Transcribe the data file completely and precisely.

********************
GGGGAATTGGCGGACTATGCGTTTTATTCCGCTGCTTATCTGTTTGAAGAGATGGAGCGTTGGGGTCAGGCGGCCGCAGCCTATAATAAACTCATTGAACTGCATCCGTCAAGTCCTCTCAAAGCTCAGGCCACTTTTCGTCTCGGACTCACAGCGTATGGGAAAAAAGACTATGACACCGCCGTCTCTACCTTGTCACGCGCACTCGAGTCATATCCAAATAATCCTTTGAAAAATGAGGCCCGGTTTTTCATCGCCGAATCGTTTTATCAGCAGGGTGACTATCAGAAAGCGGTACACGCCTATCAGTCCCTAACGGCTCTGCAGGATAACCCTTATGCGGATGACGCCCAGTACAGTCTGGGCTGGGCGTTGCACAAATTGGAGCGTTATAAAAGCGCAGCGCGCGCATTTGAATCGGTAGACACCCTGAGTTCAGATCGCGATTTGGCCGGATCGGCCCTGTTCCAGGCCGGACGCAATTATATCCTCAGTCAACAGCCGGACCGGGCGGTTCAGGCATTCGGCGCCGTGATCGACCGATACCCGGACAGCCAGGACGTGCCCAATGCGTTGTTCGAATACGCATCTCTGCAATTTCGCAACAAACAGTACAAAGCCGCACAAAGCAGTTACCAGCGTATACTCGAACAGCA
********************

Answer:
GGGGAATTGGCGGACTATGCGTTTTATTCCGCTGCTTATCTGTTTGAAGAGATGGAGCGTTGGGGTCAGGCGGCCGCAGCCTATAATAAACTCATTGAACTGCATCCGTCAAGTCCTCTCAAAGCTCAGGCCACTTTTCGTCTCGGACTCACAGCGTATGGGAAAAAAGACTATGACACCGCCGTCTCTACCTTGTCACGCGCACTCGAGTCATATCCAAATAATCCTTTGAAAAATGAGGCCCGGTTTTTCATCGCCGAATCGTTTTATCAGCAGGGTGACTATCAGAAAGCGGTACACGCCTATCAGTCCCTAACGGCTCTGCAGGATAACCCTTATGCGGATGACGCCCAGTACAGTCTGGGCTGGGCGTTGCACAAATTGGAGCGTTATAAAAGCGCAGCGCGCGCATTTGAATCGGTAGACACCCTGAGTTCAGATCGCGATTTGGCCGGATCGGCCCTGTTCCAGGCCGGACGCAATTATATCCTCAGTCAACAGCCGGACCGGGCGGTTCAGGCATTCGGCGCCGTGATCGACCGATACCCGGACAGCCAGGACGTGCCCAATGCGTTGTTCGAATACGCATCTCTGCAATTTCGCAACAAACAGTACAAAGCCGCACAAAGCAGTTACCAGCGTATACTCGAACAGCA